- Creating better designs 

- Finding new drug combinations

Why is this? Essentially, it’s because with AI technology, the data challenges that the life sciences industry had previously faced would be overcome. 

University of Bolton - Biomedical Science Degree

Could you be the Scientist behind the Next Life-Saving Medicine? 

If you’re an analytical, right-minded person with a desire to save lives and love the idea of a rewarding career, the sciences could be the industry for you. 

This September, the University of Bolton are launching a new BSc (Hons) Biomedical Science course! So, if you’re looking to embark on your university journey, we could help you become part of the first group of students to gain a degree in an industry that is vital towards providing the NHS with the medicines they need to be the heroes they are. 

Throughout the course, you can expect to gain a thorough understanding of human biology from a medical perspective, whilst also exploring the methods and technologies used to diagnose and treat diseases. Let’s look at some of the course highlights...

- Our biomedical science courses were voted first for Student Satisfaction*

- The course is designed to meet the academic requirements for registration as a biomedical scientist by the Health and Care Professions Council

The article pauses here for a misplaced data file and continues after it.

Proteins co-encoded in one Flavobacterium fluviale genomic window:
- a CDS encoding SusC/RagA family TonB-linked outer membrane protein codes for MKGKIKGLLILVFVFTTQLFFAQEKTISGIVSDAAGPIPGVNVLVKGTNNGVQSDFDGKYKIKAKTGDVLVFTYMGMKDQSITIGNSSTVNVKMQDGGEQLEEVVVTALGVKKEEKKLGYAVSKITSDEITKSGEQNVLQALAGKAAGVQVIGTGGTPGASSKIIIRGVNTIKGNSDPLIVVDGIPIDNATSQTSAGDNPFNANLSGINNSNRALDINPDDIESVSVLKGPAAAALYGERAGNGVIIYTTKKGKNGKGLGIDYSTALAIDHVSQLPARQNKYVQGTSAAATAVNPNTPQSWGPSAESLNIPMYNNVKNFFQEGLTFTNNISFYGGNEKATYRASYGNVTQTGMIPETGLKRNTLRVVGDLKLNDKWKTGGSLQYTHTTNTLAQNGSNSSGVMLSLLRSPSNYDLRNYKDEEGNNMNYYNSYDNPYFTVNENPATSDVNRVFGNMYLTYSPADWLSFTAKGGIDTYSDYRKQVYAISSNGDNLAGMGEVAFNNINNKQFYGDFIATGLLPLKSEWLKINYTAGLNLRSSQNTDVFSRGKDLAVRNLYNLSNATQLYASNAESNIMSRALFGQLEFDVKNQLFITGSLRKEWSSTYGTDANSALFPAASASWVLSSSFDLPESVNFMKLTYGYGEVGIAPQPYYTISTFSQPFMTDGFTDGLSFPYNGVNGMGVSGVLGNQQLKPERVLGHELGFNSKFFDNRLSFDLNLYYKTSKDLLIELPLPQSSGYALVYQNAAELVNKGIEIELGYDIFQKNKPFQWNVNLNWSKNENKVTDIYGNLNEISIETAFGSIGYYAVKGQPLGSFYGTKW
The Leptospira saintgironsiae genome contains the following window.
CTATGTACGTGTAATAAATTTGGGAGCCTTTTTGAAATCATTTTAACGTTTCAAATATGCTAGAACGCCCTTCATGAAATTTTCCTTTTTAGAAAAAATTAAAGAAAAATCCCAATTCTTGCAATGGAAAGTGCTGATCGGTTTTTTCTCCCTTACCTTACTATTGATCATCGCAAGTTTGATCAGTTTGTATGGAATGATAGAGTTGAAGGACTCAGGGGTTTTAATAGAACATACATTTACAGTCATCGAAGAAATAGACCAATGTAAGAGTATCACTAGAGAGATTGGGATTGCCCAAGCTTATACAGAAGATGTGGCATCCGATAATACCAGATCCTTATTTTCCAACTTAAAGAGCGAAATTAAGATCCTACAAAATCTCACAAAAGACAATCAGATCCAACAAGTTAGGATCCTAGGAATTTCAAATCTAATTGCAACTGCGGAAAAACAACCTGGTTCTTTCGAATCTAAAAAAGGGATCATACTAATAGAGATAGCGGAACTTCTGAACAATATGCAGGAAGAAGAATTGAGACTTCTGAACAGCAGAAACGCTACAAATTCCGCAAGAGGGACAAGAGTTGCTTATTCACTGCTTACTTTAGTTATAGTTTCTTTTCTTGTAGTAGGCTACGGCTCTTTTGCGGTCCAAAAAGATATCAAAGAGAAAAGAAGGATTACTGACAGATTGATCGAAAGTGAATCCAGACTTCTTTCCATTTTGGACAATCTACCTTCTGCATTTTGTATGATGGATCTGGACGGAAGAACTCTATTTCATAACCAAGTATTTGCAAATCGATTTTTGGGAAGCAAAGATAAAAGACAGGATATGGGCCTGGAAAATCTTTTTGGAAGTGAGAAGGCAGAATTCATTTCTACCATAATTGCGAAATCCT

- We've consulted our contacts in the NHS and biotechnology and pharmaceutical companies about the design of this course to ensure that our graduates possess the knowledge and skills these industries need

- We are seeking accreditation from the Institute of Biomedical Science for the September 2023 intake

- The course focuses on developing your practical skills by giving you hands-on experience using equipment in our high-spec instrumentation laboratory, situated inside the multi-million-pound Queen’s Specialist Building

- Anatomy and physiology classes will take place in the £31 million Bolton One building; providing large, spacious clinics and a well-equipped physiology laboratory

- Students get the chance to explore medical biochemistry, molecular genetics, medical microbiology, clinical immunology, haematology, and transfusion science

- We offer smaller classes, which means you get more one-on-one time with our experienced lecturers who are committed to supporting your career ambitions

Does the University of Bolton provide the support you are looking for? To find out more about the BSc (Hons) Biomedical Science course, click here

For more information, please contact us at or call on 01204 903807. 

Choose #UniAsItShouldBe; because putting you first is what we do.

*Complete University Guide – Student Satisfaction – Northwest - 2022 


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We have the answers to your questions, find all the advice and support in one place.

Part of the University of Bolton Group

Bolton college
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Anderton centre2
QQA Scheme Participant